Cops To Take Wiesenthal Sensitivity Course
04/14/00
Staff Writer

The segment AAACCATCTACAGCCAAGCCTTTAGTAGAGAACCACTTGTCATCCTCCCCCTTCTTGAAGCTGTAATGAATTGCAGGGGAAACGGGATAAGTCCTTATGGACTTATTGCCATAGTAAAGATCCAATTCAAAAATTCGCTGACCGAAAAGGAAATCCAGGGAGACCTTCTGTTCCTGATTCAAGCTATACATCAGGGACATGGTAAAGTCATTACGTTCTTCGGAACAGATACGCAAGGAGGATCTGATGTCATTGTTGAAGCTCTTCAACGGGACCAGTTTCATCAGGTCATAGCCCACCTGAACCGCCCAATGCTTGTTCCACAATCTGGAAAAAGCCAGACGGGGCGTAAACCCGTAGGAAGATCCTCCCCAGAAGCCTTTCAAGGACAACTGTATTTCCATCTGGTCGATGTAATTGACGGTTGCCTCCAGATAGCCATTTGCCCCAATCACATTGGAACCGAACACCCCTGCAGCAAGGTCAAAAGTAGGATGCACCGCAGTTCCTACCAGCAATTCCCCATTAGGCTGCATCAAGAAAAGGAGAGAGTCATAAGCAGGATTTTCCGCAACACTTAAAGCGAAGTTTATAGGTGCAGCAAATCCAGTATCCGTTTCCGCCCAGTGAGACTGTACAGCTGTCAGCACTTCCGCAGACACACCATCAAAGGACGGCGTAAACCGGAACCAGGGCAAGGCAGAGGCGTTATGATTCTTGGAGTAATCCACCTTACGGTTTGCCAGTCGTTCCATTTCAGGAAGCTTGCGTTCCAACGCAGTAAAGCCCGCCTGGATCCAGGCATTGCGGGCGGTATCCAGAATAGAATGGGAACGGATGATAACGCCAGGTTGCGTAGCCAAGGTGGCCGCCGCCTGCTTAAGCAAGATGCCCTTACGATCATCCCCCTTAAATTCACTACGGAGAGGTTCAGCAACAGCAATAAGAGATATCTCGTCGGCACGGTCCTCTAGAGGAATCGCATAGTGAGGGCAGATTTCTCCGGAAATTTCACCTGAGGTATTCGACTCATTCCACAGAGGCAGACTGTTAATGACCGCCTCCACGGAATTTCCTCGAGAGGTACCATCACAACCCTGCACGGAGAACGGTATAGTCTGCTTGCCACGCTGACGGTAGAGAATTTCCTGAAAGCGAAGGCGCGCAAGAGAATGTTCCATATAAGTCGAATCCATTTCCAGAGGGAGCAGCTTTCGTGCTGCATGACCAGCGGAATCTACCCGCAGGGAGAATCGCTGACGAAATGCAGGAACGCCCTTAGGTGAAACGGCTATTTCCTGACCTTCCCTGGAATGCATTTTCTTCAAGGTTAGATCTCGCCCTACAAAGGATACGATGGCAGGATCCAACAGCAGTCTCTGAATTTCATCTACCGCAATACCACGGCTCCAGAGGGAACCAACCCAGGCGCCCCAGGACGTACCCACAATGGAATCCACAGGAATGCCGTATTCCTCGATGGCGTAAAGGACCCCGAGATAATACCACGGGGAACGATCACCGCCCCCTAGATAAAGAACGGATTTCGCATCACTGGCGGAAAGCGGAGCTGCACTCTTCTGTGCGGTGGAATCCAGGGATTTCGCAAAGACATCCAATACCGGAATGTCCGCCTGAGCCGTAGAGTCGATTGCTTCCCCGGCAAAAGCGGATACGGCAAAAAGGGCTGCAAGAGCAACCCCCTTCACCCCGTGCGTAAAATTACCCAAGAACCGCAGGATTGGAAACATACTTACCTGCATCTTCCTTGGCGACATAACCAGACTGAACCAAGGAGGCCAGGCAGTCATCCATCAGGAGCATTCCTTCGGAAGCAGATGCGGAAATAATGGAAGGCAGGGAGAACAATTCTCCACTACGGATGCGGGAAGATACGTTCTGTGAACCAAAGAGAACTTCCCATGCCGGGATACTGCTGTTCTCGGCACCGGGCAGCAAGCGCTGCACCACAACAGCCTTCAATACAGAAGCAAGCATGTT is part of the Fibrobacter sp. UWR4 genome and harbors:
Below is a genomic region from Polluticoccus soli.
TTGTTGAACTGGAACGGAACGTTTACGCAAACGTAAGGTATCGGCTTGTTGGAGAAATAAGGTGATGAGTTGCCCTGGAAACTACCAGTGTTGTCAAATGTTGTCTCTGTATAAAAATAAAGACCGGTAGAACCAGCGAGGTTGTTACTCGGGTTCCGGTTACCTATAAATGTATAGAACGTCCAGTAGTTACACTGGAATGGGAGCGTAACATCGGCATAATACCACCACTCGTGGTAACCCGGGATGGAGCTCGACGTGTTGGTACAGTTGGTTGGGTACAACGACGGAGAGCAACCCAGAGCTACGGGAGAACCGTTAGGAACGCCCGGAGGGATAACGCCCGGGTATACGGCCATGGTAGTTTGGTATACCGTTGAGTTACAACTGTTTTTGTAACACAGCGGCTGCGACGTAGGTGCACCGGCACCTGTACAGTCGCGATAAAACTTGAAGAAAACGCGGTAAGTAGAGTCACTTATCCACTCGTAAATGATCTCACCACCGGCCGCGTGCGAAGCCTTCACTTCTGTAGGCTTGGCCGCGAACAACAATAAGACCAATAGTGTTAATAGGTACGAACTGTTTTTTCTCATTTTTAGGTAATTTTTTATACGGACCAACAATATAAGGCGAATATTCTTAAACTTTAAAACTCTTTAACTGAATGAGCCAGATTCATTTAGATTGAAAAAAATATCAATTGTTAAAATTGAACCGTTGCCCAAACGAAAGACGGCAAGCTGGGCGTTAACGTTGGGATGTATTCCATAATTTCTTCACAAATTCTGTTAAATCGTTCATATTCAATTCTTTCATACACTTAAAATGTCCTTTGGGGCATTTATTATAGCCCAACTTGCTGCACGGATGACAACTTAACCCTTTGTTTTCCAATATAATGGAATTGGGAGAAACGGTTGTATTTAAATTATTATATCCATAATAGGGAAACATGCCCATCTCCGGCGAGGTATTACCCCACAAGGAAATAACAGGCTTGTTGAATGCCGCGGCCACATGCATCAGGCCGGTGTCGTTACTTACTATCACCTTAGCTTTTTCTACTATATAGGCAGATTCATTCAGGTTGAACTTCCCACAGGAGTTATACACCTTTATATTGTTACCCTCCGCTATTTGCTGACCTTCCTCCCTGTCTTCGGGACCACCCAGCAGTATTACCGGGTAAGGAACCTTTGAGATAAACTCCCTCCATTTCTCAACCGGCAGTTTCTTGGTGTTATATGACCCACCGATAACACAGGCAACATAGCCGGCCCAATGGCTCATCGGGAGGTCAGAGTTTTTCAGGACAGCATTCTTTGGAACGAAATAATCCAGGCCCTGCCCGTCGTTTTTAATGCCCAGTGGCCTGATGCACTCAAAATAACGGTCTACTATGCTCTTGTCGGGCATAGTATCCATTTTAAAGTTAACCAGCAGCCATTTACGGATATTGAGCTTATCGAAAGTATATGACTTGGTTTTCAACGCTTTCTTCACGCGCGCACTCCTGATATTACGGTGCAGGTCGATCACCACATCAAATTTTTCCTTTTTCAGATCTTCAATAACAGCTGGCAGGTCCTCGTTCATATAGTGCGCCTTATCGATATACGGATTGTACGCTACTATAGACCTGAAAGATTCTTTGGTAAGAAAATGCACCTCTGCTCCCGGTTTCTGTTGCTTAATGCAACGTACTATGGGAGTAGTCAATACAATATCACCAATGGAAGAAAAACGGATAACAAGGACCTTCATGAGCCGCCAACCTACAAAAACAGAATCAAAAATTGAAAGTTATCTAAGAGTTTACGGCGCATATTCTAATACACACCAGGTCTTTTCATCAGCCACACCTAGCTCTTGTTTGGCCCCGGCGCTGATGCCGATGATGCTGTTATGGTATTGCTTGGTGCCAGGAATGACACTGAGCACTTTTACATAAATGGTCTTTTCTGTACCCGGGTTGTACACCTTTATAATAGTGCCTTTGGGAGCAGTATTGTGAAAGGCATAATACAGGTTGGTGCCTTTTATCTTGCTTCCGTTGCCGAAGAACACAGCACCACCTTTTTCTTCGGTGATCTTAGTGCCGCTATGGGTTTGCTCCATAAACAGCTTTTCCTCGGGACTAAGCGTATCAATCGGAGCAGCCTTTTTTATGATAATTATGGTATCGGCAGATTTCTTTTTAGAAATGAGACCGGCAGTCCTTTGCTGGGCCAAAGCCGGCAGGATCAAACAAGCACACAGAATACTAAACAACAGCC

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The New York Police Department is planning to put its officers through a new police tolerance training center being launched in Manhattan next year by the Los Angeles-based Simon Wiesenthal Center, The Jewish Week has learned. Police Commissioner Howard Safir has held several discussions with Wiesenthal Center founder Rabbi Marvin Hier about using its Tools for Tolerance program to sensitize the nation's largest police force, which has been rocked by a series of tragic incidents involving ethnic minorities. "Yes, we are talking with them and we are working together," NYPD Deputy Commissioner for Public Information Marilyn Mode confirmed Tuesday." The police commissioner intends to observe one of their training sessions in the very near future with the expectations of extending it to the NYPD. "The revelation comes as the Wiesenthal Center announced this week it is bringing its 5-year-old police sensitivity training course, developed in the wake of the Rodney King incident, to New York City with the help of state funds. It's the first time the center, which has branch offices in New York, Miami, Toronto, Jerusalem, Paris and Buenos Aires and produces Oscar-winning documentaries, has tried to duplicate its police tolerance training program in another state. The program is designed to sensitize police, law enforcement, social workers and educators about ethnic and religious differences, using the Holocaust as a teaching tool. A Wiesenthal official insisted the timing of the launch of the New York center is unrelated to recent police incidents in New York, including the March 16 fatal shooting of Patrick Dorismond, a 26-year-old black security guard who was shot by an undercover cop during a buy-and-bust drug operation in Midtown Manhattan. "It's coincidental," said Rhonda Barad, director of the Wiesenthal Center's New York office. "I believe every city could use it." She said the center, to be called Tools for Tolerance Education Center, New York, is being launched now because she finally was able to secure appropriate rental space after a two-year search. Barad said the center will be housed in 10,000 square feet on the concierge floor of the old Daily News building on East 42nd Street and Second Avenue. Following remodeling, the center is expected to open in January 2001. Barad confirmed she has also talked with Safir. Mode said the NYPD has on occasion used other outside institutions for sensitivity training for selected executives. But she said a relationship with the Wiesenthal Center would mean putting a majority of the nation's largest police force through the one- or two-day course. "This would be a new dimension," she said. Barad said the cost is about $225 per individual per day. The tolerance course was developed in Los Angeles by the center following the infamous King incident, in which white policemen were videotaped beating a black motorist impaired by liquor and drugs who was speeding to evade police. Asked when Safir would fly to Los Angeles to observe the center's training, Mode said "very, very soon." The new center already has a commitment from Westchester County to train members of 44 separate police departments (about 3,000 officers) when the program begins in January. Westchester County Executive Andrew Spano recently observed the Los Angeles tolerance-training program before consenting to a request to join the Wiesenthal Center's national board of directors. Wiesenthal Center officials received government help starting its New York center last year when Democratic Assembly Speaker Sheldon Silver quietly budgeted $500,000 into the notoriously late $73 billion state fiscal plan as it was being finalized in Albany political backrooms last August. The Wiesenthal Center already has raised $3.3 million in private funds to support the estimated $5 million program. Financiers Nelson Pelz and Peter May, top officials at Triarc Companies Inc., are the lead donors, contributing $1 million, Barad said. "The initial catalytic gift for construction of the new facility is being provided by Sheldon Silver," she noted. It's not the first time the Wiesenthal Center is the beneficiary of government funds. The U.S. Justice Department last year awarded $2 million to the center to develop a special sensitivity program for non-police, law enforcement officers such as district attorneys, judges and parole officers. And California has poured millions of state funds into the Tools for Tolerance program. According to a center fact sheet, "over 28,000 law enforcement professionals, representing 170 police agencies and sheriff's departments" across the state have participated. In total, the program has received over $15 million from the State of California and $3 million on federal grants, according to a center official who says that 40,000 law enforcement professionals and 20,000 educators have gone through the program since it began in 1995. But Barad said there will be key differences between the Los Angeles and New York programs. Perhaps most significant is that the New York program will not be able to rely on the vast resources of Wiesenthal Center's $55 million Museum of Tolerance in Los Angeles, which offers Holocaust exhibits and high-tech interactive programs on genocide and racism as learning tools. In 1998 the center purchased a $6.6 million facility across the street from the museum to house the Tools for Tolerance program. The California Arts Council, a state agency, provided $2.5 million toward the building's purchase. "We are not building a museum here," Barad said.Neither will the New York tolerance center have any affiliation with the Museum of Jewish Heritage-A Living Memorial to the Holocaust, which also receives millions of dollars in state and city funds. "We are independent," she said. Instead, the new training center will try to adapt some of the museum resources from L.A. for video and computers. It will also design courses specifically for New York. "Once the center is up and running, participants will take diversity training seminars on issues such as hate, the immigrant experience in New York, anti-Semitism, racism and civil rights." Barad said the long-range plan is to offer training to law enforcement agencies throughout the tristate area. She said there is no conflict of separation of church and state over the public monies because the center is organized as a nonreligious, nonprofit organization. She plans to hire a director to run the program and about 40 full-time and part-time facilitators. Barad said Rabbi Hier approached Silver with the idea of getting state funds in the spring of 1998. Silver inspected the program in Los Angeles several months later. Silver and Hier both attended Yeshiva Rabbi Jacob Joseph in the 1950s. A Silver spokesman confirmed that the $500,000 grant was not announced publicly until this week. She could not say how much money would be budgeted in this year's state budget, which for 16 years consecutively has failed to meet its deadline.